- Swan denies customers’ funds were lost in the Fortress hack.
- The company has a range of security measures to prevent asset loss.
- Ripple acquired Fortress and made whole customer losses.
Cryptocurrency hacks continue to plague the industry, undermining trust across the board. Blockchain security firm Peckshield underscored the scale of the problem by reporting that more than $3 billion was stolen by hackers in 2022.
Infrastructure firm Fortress is the latest to fall prey to hackers, following the disclosure last week of a third-party API security breach in which an undisclosed amount was stolen. In the fallout, Swan Bitcoin, which uses Fortress for custody purposes, denied being affected by the hack.
Swan Assures Customers
Swan has addressed concerns that the Bitcoin stolen in the Fortress hack was siphoned from user holdings. A post from the company’s X account stated that, during the hack, Swan customers’ coins were safely held in cold storage with sub-custodian BitGo.
The tweet further sought to reassure customers that Swan utilizes various security procedures, including video calls, physical access, and on-chain visibility, to prevent asset loss.
Swan managing director Steven Lubka explained that the “tri-party” model, involving Swan, Fortress, and BitGo, was implemented after the Prime Trust incident and required daily reconciliations between all parties and BitGo’s approval to authorize transfers.
Prime Trust filed for bankruptcy in August following a string of controversies that culminated in Nevada regulators placing the firm in receivership, which refers to a remedy for secured creditors to recover amounts owed. Prime Trust was Swan’s custodian before Fortress’ appointment, leading to Swan being heavily panned over the association, with this latest incident doing little to reassure Swan users that things have changed.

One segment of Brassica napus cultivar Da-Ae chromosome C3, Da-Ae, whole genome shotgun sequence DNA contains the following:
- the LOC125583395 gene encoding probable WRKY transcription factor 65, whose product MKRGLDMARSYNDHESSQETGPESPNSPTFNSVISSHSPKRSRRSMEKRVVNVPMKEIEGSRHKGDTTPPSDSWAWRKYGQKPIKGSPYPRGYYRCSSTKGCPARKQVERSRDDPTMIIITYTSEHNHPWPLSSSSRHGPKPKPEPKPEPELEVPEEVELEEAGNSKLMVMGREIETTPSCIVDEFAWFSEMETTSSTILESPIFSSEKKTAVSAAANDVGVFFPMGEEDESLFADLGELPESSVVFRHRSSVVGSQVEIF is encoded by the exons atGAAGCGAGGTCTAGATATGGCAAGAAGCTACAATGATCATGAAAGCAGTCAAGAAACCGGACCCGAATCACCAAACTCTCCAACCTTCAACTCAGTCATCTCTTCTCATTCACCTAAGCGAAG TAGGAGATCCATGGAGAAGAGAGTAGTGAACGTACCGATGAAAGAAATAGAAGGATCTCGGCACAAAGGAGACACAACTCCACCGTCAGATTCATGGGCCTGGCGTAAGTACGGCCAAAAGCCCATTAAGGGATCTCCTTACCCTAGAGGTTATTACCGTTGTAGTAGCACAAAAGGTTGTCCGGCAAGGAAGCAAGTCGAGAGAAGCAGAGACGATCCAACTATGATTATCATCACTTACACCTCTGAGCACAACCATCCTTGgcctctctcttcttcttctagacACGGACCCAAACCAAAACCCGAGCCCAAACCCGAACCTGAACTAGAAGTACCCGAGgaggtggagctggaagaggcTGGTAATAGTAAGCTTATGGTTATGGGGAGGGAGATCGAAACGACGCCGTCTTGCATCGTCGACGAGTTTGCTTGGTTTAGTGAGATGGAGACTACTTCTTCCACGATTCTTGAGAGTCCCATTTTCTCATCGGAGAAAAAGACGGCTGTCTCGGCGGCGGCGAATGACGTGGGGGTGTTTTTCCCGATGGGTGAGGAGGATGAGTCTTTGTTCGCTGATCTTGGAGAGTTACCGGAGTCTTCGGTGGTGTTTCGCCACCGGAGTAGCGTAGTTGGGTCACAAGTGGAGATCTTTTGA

Meanwhile, BitGo CEO Mike Belshe wasted no time joining Swan to distance his company from the fallout of the security breach.
Belshe took Swan’s lead, clarifying that BitGo was also unaffected by the hack. The BitGo CEO posted a lengthy tweet detailing his disappointment with Fortress on numerous counts, highlighting that the firm minced words to downplay the incident and suggest that customers had, in fact, not lost funds.
Belshe further revealed that Fortress had contacted BitGo following the hack but ignored their advice to disclose the matter sooner. Fortress went public with the information on September 7, stating that it had suffered a security breach related to third-party API integrations at the end of August.
Although it mentioned that four customers were affected by the incident, the company did not reveal the amount hackers stole. Fortress was subsequently acquired by Ripple, which paid to cover the resulting losses from the hack.
On the Flipside
- Swan’s Bitcoin maximalist principles clash with Ripple being the ultimate custodian of its customers’ BTC.
- Prime Trust and Fortress were both founded by Scott Purcell, a fact Swan was doubtless aware of.
Why This Matters
While Swan customers may have escaped unscathed, the Fortress hack has reignited doubts about Swan’s partner selection process and due diligence procedures.
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